How to Make an LMS Free Trial Work for You

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Your LMS Free Trial: How to Make it Work For Your Business

Try before you buy – it’s sage advice to take before you make the big investment. A learning management system (LMS) free trial is a crucial part of your selection process. It is software that will be used frequently and it needs to be properly tested.

Most, if not all, vendors worth their salt will offer a free trial. However, many are pretty strict about how long your trial lasts. So, if you have a short window, perhaps only a couple of weeks, you need to make your LMS trial work for you. Here’s our advice on how to effectively test-drive a learning management system.

Be smart with scheduling

Post demo, it’s common that businesses take a shortlist of 3 to 4 LMS vendors, and trial each one.

No two trials are the same though. Some vendors are flexible, while others are pretty rigid about trial expiry dates. So, be sure to check the fine-print details of your trial. You don’t want to be locked out of the LMS mid-test.

We’ve noticed smart businesses schedule their LMS free trials in the right sequence. Too many trials at once are overwhelming. However, you don’t want to drag out the process and be playing with platforms for months.

Planning two-to-three trials that have some crossover means that you can get through your trials pretty quickly while ensuring you’re not bombarded with too many at once. This approach should give you a clear picture of the capabilities of each LMS and make the selection process more structured for your team.

Assemble your trial team

Gaining the most value out of your free trial is about treating the process as a pilot of the LMS you’ll eventually select. We like to call it the ‘proof of concept’ stage.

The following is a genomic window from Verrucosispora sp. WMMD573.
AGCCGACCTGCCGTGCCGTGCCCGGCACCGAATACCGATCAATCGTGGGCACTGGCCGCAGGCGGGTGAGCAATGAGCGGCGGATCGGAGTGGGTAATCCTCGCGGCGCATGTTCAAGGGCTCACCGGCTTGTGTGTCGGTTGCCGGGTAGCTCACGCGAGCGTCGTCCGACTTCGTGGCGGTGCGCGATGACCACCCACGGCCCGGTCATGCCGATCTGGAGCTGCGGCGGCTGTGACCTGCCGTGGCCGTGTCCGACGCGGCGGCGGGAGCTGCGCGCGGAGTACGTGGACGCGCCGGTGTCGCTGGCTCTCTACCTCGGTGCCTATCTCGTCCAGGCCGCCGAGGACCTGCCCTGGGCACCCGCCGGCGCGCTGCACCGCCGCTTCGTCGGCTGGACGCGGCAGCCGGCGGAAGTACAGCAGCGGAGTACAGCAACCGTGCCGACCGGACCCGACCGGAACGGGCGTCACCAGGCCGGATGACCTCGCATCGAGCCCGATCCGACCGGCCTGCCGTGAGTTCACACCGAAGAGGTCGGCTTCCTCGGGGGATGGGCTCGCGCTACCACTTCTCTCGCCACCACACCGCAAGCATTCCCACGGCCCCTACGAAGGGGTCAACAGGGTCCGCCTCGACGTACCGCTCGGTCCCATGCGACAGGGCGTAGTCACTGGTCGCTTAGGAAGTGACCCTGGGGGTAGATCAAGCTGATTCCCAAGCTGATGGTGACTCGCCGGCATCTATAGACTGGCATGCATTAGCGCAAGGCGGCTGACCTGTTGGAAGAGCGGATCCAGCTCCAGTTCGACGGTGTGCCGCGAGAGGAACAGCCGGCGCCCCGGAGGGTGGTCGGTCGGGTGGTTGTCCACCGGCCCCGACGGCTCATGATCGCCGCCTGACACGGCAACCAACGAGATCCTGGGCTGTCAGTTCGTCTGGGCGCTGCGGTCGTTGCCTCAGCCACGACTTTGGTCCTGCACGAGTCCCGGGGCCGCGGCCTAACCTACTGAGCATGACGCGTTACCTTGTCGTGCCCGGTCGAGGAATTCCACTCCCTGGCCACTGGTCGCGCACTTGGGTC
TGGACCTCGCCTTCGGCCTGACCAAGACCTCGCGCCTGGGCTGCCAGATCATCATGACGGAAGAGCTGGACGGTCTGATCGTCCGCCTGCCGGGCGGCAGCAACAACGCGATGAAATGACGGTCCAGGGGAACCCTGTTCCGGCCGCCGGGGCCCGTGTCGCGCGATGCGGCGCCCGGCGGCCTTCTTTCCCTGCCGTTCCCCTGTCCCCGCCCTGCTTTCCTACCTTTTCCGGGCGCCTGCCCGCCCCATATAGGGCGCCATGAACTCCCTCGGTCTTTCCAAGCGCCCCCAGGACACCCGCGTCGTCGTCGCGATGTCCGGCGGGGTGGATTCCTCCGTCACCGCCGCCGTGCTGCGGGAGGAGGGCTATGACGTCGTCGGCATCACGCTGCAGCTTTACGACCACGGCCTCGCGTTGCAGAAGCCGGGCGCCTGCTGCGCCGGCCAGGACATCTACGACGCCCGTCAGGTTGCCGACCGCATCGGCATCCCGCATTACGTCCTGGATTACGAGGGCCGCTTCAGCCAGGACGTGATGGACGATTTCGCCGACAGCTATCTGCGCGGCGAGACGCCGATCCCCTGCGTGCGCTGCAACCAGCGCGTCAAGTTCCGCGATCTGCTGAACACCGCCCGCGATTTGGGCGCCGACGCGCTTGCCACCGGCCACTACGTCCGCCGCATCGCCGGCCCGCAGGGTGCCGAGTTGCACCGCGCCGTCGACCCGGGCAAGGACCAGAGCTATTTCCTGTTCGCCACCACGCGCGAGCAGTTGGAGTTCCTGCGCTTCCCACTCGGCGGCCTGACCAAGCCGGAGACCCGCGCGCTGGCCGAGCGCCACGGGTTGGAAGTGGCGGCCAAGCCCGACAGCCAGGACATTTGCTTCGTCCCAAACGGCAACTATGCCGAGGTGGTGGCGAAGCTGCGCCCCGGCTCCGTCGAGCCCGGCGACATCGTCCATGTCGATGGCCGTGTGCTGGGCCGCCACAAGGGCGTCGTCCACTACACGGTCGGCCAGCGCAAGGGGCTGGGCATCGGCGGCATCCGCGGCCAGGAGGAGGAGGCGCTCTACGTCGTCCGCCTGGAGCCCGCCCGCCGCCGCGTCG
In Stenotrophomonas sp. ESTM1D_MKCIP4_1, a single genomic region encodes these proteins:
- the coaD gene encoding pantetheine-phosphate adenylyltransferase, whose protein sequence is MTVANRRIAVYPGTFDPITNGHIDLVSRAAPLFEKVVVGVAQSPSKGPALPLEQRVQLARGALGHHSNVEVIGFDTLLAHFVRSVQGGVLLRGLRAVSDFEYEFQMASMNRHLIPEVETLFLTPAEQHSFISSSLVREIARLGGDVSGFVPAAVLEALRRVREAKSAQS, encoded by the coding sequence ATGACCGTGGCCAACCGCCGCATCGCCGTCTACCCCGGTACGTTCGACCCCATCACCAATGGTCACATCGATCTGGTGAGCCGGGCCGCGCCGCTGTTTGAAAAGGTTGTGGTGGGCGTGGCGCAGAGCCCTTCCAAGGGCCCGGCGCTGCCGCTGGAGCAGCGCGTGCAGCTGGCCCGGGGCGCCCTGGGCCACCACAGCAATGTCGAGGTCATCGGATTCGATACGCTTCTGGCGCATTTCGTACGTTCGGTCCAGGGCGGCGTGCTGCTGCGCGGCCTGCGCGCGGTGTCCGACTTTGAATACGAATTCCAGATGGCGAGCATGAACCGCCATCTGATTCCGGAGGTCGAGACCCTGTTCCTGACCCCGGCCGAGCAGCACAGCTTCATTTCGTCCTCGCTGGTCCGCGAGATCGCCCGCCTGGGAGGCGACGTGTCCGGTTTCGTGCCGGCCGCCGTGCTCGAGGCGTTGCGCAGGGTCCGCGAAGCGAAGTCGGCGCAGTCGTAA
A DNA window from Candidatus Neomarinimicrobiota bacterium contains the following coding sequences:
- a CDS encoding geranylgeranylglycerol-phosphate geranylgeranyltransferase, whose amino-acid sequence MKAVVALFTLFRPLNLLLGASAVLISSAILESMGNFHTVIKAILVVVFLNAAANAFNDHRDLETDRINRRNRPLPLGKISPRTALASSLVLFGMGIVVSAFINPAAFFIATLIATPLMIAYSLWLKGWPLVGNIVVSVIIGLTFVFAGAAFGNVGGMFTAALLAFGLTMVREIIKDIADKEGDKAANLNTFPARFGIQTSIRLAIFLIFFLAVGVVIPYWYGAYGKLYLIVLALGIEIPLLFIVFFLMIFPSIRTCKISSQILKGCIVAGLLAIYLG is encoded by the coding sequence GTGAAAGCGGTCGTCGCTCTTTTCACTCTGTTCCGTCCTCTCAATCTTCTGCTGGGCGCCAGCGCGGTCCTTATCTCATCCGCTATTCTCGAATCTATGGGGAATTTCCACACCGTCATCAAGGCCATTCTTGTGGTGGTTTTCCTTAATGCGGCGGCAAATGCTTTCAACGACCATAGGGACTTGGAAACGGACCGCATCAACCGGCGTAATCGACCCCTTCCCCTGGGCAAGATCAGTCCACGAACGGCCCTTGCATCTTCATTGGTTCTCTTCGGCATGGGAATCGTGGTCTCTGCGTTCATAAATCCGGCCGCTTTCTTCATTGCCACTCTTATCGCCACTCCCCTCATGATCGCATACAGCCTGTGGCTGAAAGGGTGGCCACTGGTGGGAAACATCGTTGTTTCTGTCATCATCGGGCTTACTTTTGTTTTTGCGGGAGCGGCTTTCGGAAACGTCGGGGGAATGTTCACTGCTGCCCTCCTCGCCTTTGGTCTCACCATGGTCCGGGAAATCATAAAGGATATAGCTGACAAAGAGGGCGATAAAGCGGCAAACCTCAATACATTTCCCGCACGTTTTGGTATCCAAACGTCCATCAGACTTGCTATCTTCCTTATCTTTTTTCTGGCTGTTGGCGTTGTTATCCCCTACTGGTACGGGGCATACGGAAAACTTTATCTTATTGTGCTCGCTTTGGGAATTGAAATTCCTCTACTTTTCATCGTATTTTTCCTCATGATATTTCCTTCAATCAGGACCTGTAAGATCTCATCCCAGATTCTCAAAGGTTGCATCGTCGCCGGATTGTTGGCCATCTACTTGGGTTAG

But, before letting your team even log-in to any of the LMSs, you need to assemble your project team. They’ll be your test subjects. This team, which should include individual users assigned the roles of Managers, Admins, and Learners, will fully test the LMS.

Brief each team member about the process, your expectations, and the information you need from them to help you make your final selection. Then, add them to your LMS.

As each platform is tested, your team should measure its performance against your requirements. By the end of the LMS trial, you should be able to easily rule out a couple of solutions, but the selection may now hinge on how feedback from each trial compares against the other shortlisted platforms.

Your LMS trial toolkit

A free trial doesn’t mean simply logging into a system and clicking a few buttons. To get real value, you need to simulate a real training environment. You need an LMS trial toolkit.

If it’s your company’s first LMS, a trial that replicates your current training processes won’t be possible, so base the training environment on the setup you’re aiming to achieve with your new LMS.

Before the trial, create workflows that reflect how you expect the LMS to operate. Then, populate the workflows with dummy users and courses to get a realistic sense of how the training platform will function day-to-day.

If you already have an LMS, your trial will probably be more true to life. You’ll have sample user details and course content that you can upload to mimic training processes. Don’t just simulate how your training currently works, take this opportunity to imitate how you would like it to work for you and your organization. Remember, we’re looking to simplify and better your process, not stick to the same old same old.

To make your free trial an accurate and actionable part of your LMS selection process, gather the following documents (if possible):

  • Requirements: An exhaustive list of requirements is the foundation of an effective LMS selection process. Every LMS free trial you conduct must be rigorous enough to ensure that the system is measured against all requirements. Requirements also act as a set of scoring criteria. Allocate responsibility for vetting individual requirements to the most relevant member of your team.
  • Scoring criteria: Requirements shouldn’t carry equal weight. Instead, they should be carefully prioritized so you can assess and compare each learning management system on the same terms. All team members involved in testing an LMS should score the same set of requirements for assessment later.
  • Use cases and workflows: These documents help to simulate how the system should and can work in your organization.